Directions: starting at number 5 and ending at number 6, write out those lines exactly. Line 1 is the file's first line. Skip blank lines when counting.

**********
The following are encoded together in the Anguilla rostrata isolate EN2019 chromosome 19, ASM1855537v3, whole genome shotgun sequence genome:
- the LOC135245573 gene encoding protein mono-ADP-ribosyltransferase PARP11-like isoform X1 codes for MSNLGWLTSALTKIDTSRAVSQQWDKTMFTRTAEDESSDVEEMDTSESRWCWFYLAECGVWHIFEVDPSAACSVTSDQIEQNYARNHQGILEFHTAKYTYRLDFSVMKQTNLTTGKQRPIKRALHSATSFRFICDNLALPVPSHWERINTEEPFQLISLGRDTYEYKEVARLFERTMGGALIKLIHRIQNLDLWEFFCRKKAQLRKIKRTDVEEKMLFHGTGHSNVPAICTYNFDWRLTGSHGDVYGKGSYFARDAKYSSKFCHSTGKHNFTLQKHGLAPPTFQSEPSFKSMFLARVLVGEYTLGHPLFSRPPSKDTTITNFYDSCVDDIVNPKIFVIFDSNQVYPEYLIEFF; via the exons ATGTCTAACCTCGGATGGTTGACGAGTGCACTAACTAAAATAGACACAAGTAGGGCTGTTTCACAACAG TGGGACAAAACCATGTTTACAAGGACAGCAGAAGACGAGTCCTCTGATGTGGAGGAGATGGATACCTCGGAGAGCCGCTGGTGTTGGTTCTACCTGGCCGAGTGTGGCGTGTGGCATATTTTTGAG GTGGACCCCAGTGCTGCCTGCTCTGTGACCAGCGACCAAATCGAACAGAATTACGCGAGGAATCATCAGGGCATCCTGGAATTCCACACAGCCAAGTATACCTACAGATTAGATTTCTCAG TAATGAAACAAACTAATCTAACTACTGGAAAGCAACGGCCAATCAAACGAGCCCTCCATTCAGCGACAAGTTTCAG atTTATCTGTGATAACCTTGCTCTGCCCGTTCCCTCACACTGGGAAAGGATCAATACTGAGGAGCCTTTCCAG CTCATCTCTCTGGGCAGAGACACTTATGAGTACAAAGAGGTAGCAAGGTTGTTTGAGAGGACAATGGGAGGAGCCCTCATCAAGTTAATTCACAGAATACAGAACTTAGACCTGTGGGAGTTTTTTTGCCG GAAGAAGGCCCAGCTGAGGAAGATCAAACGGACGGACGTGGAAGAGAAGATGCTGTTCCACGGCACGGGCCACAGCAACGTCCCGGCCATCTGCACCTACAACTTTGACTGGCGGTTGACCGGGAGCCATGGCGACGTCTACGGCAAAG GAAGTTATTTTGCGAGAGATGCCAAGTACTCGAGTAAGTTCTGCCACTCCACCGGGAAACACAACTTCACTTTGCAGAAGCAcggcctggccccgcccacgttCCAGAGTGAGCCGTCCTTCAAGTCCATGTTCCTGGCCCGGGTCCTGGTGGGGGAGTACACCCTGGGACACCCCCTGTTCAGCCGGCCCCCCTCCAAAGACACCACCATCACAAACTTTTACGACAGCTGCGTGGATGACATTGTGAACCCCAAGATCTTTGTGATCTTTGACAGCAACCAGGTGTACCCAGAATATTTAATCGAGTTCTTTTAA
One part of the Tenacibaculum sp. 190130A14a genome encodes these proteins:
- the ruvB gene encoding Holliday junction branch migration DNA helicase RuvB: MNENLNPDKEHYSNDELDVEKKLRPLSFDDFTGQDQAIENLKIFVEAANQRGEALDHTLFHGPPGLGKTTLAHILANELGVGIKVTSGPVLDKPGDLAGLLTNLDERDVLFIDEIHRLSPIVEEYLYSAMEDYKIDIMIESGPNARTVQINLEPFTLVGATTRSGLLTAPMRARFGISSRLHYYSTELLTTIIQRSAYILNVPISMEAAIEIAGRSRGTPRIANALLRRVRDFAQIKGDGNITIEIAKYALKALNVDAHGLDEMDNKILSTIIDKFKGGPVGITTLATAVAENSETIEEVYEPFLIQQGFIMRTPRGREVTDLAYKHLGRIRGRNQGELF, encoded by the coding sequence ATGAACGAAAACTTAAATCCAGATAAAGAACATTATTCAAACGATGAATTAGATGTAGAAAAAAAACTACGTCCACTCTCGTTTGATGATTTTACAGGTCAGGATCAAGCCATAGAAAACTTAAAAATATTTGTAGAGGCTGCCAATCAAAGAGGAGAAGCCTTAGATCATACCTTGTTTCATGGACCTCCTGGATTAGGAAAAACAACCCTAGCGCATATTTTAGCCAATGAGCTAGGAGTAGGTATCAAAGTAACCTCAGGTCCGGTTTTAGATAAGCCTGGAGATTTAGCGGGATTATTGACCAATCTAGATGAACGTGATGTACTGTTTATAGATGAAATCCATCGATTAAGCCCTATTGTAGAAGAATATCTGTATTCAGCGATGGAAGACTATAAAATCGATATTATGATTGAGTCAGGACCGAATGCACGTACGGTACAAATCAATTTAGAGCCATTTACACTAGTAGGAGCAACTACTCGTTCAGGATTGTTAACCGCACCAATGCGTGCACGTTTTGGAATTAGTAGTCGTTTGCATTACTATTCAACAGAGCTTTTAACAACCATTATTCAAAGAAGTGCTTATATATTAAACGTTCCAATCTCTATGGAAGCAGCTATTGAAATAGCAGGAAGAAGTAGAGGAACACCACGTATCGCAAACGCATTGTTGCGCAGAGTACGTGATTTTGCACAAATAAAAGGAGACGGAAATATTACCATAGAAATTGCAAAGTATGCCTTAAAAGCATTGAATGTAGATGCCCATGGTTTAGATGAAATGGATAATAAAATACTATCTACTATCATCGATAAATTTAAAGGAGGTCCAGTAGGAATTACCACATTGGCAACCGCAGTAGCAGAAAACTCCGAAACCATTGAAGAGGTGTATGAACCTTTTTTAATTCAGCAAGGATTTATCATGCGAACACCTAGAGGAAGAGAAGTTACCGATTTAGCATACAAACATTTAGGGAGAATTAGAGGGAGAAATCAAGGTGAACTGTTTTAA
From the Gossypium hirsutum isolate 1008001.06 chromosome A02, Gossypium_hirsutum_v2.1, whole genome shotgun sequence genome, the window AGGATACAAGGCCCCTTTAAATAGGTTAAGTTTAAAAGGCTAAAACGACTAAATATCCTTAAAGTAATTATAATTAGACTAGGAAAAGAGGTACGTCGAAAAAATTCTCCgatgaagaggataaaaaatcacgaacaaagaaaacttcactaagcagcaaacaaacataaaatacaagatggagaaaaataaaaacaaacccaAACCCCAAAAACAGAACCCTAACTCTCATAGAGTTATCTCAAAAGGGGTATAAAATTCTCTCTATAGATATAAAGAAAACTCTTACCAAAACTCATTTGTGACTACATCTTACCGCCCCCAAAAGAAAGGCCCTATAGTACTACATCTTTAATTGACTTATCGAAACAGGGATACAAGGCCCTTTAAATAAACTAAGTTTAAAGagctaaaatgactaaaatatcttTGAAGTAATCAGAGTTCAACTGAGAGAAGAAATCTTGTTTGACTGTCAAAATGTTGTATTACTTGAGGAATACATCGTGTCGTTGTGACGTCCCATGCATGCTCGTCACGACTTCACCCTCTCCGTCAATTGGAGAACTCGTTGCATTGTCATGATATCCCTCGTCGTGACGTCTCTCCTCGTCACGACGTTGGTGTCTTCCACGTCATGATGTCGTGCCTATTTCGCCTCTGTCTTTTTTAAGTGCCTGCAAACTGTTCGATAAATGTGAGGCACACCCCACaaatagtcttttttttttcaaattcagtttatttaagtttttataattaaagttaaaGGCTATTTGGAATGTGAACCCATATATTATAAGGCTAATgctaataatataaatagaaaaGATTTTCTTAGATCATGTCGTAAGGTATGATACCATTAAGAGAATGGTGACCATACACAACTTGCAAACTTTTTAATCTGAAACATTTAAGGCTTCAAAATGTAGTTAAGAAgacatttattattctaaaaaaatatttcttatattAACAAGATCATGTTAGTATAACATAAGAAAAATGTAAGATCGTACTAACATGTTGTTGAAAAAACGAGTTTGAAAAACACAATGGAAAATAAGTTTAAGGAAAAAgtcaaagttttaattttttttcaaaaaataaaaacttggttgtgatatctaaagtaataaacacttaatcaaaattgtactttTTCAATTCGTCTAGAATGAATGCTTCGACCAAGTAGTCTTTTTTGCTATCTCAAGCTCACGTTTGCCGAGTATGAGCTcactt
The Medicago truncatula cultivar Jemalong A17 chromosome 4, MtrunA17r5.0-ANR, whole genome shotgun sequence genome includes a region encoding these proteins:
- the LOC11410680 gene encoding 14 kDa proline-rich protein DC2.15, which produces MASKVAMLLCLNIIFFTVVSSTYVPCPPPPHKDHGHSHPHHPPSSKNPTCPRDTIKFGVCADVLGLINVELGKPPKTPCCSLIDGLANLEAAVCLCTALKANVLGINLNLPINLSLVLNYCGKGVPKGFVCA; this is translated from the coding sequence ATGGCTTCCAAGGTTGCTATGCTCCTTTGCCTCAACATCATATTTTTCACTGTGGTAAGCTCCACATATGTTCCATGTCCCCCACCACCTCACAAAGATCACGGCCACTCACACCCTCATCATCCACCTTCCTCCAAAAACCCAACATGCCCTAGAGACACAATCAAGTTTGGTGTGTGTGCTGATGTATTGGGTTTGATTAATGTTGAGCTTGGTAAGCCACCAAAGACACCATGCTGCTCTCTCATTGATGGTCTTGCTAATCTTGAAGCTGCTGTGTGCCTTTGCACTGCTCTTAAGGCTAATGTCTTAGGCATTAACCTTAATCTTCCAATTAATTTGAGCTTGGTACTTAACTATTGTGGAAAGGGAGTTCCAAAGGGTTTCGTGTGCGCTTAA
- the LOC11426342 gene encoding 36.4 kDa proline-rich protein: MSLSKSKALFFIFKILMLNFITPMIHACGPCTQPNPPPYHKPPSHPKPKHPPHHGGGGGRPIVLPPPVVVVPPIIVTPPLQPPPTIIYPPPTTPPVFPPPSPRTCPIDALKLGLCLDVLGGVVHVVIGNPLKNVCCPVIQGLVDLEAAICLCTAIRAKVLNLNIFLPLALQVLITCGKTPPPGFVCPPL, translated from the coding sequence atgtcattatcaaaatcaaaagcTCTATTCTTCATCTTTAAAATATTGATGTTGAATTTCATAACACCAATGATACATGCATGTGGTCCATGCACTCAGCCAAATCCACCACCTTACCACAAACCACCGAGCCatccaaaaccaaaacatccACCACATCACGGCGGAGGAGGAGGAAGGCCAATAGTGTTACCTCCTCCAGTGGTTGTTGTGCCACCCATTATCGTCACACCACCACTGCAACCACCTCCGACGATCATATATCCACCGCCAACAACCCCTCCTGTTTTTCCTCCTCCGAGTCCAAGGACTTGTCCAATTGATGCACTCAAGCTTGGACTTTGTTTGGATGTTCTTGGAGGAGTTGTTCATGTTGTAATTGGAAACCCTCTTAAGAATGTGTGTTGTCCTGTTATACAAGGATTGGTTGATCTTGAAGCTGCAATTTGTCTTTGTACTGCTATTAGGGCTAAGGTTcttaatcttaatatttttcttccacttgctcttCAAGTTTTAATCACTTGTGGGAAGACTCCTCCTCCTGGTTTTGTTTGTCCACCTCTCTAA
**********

From the Gossypium hirsutum isolate 1008001.06 chromosome A02, Gossypium_hirsutum_v2.1, whole genome shotgun sequence genome, the window AGGATACAAGGCCCCTTTAAATAGGTTAAGTTTAAAAGGCTAAAACGACTAAATATCCTTAAAGTAATTATAATTAGACTAGGAAAAGAGGTACGTCGAAAAAATTCTCCgatgaagaggataaaaaatcacgaacaaagaaaacttcactaagcagcaaacaaacataaaatacaagatggagaaaaataaaaacaaacccaAACCCCAAAAACAGAACCCTAACTCTCATAGAGTTATCTCAAAAGGGGTATAAAATTCTCTCTATAGATATAAAGAAAACTCTTACCAAAACTCATTTGTGACTACATCTTACCGCCCCCAAAAGAAAGGCCCTATAGTACTACATCTTTAATTGACTTATCGAAACAGGGATACAAGGCCCTTTAAATAAACTAAGTTTAAAGagctaaaatgactaaaatatcttTGAAGTAATCAGAGTTCAACTGAGAGAAGAAATCTTGTTTGACTGTCAAAATGTTGTATTACTTGAGGAATACATCGTGTCGTTGTGACGTCCCATGCATGCTCGTCACGACTTCACCCTCTCCGTCAATTGGAGAACTCGTTGCATTGTCATGATATCCCTCGTCGTGACGTCTCTCCTCGTCACGACGTTGGTGTCTTCCACGTCATGATGTCGTGCCTATTTCGCCTCTGTCTTTTTTAAGTGCCTGCAAACTGTTCGATAAATGTGAGGCACACCCCACaaatagtcttttttttttcaaattcagtttatttaagtttttataattaaagttaaaGGCTATTTGGAATGTGAACCCATATATTATAAGGCTAATgctaataatataaatagaaaaGATTTTCTTAGATCATGTCGTAAGGTATGATACCATTAAGAGAATGGTGACCATACACAACTTGCAAACTTTTTAATCTGAAACATTTAAGGCTTCAAAATGTAGTTAAGAAgacatttattattctaaaaaaatatttcttatattAACAAGATCATGTTAGTATAACATAAGAAAAATGTAAGATCGTACTAACATGTTGTTGAAAAAACGAGTTTGAAAAACACAATGGAAAATAAGTTTAAGGAAAAAgtcaaagttttaattttttttcaaaaaataaaaacttggttgtgatatctaaagtaataaacacttaatcaaaattgtactttTTCAATTCGTCTAGAATGAATGCTTCGACCAAGTAGTCTTTTTTGCTATCTCAAGCTCACGTTTGCCGAGTATGAGCTcactt
The Medicago truncatula cultivar Jemalong A17 chromosome 4, MtrunA17r5.0-ANR, whole genome shotgun sequence genome includes a region encoding these proteins: